We now have our first really big surprise of the 2010-11 season. I'm not talking about Tennessee losing an exhibition game to D-II Indianapolis by 15, or Kennesaw State beating Georgia Tech by 17, or even formerly slow-paced Iowa averaging a speedy 73 possessions per 40 minutes under new head coach Fran McCaffery.
No, I'm talking about the Connecticut Huskies, a team that just a few short weeks ago was unable to garner a single vote in the preseason ESPN/USA Today coaches poll. My, how times have changed. Last week UConn won a close game against Michigan State, then ranked No. 2 in the nation, and went on to defeat Kentucky by 17 to win the EA Sports Maui Invitational title. In the poll released on Monday Jim Calhoun's team is No. 9.
Should we have seen this coming? Frankly, I don't see how. Last year Connecticut was excellent as always on defense, but in terms of points scored per possession in conference play their offense was one of the weakest in the entire Big East. Losing three starters (Jerome Dyson, Stanley Robinson, and Gavin Edwards) didn't exactly figure to fix that problem.
In hindsight, however, maybe we should have paid a little more attention to who was returning, namely Kemba Walker. You may have heard that the junior from the Bronx is currently averaging 30 points a game. But Walker hasn't been merely prolific in his scoring, he's also been incredibly efficient. In his first five games Walker's hit 41 percent of his threes and 59 percent of his twos. He's also made it to the line virtually at will, and drained 89 percent of his free throws. And the turnover issues that bedeviled this offense last year are, thanks largely to Walker, a distant memory: Connecticut has given the ball away on just 17 percent of their possessions. It's been a magnificent performance.
Will a player who is (perhaps generously) listed at 6-1 continue to make a whopping 59 percent of his twos for the entire season? Very likely he will not. But the larger point is that Walker has already performed at that level for the balance of November. Those games happened, they're in the books, and over that time this offense has scored 1.16 points per trip. Considering the single best game the UConn offense recorded came against UK (1.25 points per possession), it's fair to say that even if Walker's two-point accuracy dips a little this will still be a much better offense than I for one expected to see in Storrs this season.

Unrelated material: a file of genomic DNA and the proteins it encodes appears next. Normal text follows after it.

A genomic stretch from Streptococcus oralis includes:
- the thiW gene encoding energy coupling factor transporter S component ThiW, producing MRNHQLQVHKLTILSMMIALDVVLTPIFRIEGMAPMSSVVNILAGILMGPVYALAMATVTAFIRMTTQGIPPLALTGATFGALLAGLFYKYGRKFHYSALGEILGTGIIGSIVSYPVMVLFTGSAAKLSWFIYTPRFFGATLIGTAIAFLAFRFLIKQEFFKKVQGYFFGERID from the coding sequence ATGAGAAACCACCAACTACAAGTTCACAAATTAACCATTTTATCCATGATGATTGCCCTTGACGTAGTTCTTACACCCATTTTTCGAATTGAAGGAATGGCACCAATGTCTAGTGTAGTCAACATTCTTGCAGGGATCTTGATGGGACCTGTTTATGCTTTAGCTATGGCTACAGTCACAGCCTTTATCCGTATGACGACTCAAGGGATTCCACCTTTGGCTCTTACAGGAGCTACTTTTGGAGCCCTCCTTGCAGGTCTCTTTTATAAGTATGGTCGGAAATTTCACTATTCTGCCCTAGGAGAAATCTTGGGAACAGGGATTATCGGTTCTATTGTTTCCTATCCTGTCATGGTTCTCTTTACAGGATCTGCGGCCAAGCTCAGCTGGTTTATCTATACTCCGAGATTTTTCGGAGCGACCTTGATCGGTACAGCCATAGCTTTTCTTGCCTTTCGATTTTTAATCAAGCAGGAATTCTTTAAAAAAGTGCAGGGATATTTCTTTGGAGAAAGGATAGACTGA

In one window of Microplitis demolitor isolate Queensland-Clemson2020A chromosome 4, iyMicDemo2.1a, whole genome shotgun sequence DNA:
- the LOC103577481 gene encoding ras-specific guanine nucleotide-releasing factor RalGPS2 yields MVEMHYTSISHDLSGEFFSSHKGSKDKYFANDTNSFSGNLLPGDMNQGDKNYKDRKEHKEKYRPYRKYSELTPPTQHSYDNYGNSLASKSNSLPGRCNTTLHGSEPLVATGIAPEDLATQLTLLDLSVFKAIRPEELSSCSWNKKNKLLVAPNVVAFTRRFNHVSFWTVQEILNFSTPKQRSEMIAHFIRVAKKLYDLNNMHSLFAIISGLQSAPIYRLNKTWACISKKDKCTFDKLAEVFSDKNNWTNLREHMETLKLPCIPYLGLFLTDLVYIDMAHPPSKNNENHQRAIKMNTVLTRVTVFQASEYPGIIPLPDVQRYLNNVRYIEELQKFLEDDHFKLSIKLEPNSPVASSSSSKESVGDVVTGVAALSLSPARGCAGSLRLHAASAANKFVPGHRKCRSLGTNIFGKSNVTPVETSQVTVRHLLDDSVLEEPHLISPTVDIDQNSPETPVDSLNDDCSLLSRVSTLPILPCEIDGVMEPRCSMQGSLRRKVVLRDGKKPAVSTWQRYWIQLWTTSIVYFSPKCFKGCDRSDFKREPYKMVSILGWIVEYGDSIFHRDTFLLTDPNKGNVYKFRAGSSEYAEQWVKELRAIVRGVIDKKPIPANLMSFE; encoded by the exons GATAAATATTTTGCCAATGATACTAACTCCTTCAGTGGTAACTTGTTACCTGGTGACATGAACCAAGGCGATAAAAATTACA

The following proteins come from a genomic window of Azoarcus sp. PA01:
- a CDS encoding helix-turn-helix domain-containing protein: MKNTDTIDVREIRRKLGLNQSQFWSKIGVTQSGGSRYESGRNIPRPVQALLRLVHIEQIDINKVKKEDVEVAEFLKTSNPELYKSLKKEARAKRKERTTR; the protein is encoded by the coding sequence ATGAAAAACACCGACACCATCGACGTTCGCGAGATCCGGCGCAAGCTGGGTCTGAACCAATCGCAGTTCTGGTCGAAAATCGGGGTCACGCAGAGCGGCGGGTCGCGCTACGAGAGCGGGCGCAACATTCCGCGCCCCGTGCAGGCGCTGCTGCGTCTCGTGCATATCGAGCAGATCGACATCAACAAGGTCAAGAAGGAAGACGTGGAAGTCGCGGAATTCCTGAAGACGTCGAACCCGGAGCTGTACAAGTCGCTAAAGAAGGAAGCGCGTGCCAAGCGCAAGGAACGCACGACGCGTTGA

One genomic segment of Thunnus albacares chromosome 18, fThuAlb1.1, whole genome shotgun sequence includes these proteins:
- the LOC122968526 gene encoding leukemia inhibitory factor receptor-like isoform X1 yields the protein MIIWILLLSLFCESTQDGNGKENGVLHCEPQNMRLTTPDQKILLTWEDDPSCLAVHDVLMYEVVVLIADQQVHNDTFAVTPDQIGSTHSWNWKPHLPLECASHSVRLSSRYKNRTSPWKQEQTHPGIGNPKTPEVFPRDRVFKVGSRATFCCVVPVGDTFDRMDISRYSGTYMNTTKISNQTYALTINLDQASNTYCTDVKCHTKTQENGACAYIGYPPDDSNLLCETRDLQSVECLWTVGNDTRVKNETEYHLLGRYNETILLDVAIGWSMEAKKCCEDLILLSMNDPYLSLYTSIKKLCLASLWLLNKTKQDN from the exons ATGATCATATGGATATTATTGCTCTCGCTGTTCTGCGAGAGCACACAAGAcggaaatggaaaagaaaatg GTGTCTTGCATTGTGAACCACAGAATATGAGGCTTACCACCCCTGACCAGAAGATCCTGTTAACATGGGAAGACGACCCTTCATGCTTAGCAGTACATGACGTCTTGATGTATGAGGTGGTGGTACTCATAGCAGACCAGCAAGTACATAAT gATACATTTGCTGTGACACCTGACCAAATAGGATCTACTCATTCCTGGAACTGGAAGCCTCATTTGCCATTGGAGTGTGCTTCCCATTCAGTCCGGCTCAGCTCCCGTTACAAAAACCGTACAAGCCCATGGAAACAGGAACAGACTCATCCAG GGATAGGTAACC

Rather than fretting about whether or not Walker can stay this hot, a better question might be how far any team can go that is so clearly reliant on a single player. And, make no mistake, Connecticut is indeed reliant on Walker. During his minutes he accounts for fully 36 percent of the shots taken by this offense. It's not so much that this figure is unheard of -- last year stars like Luke Harangody and Devan Downey posted similar shot percentages for Notre Dame and South Carolina, respectively. But you may have noticed that the Fighting Irish and Gamecocks were nowhere to be found when late March rolled around. And given that we usually we fret about a team developing a third scoring option, Walker's spectacular November points toward a natural question. Is there any recent precedent for a team riding one star and one star only for an entire season and then deep into the NCAA tournament?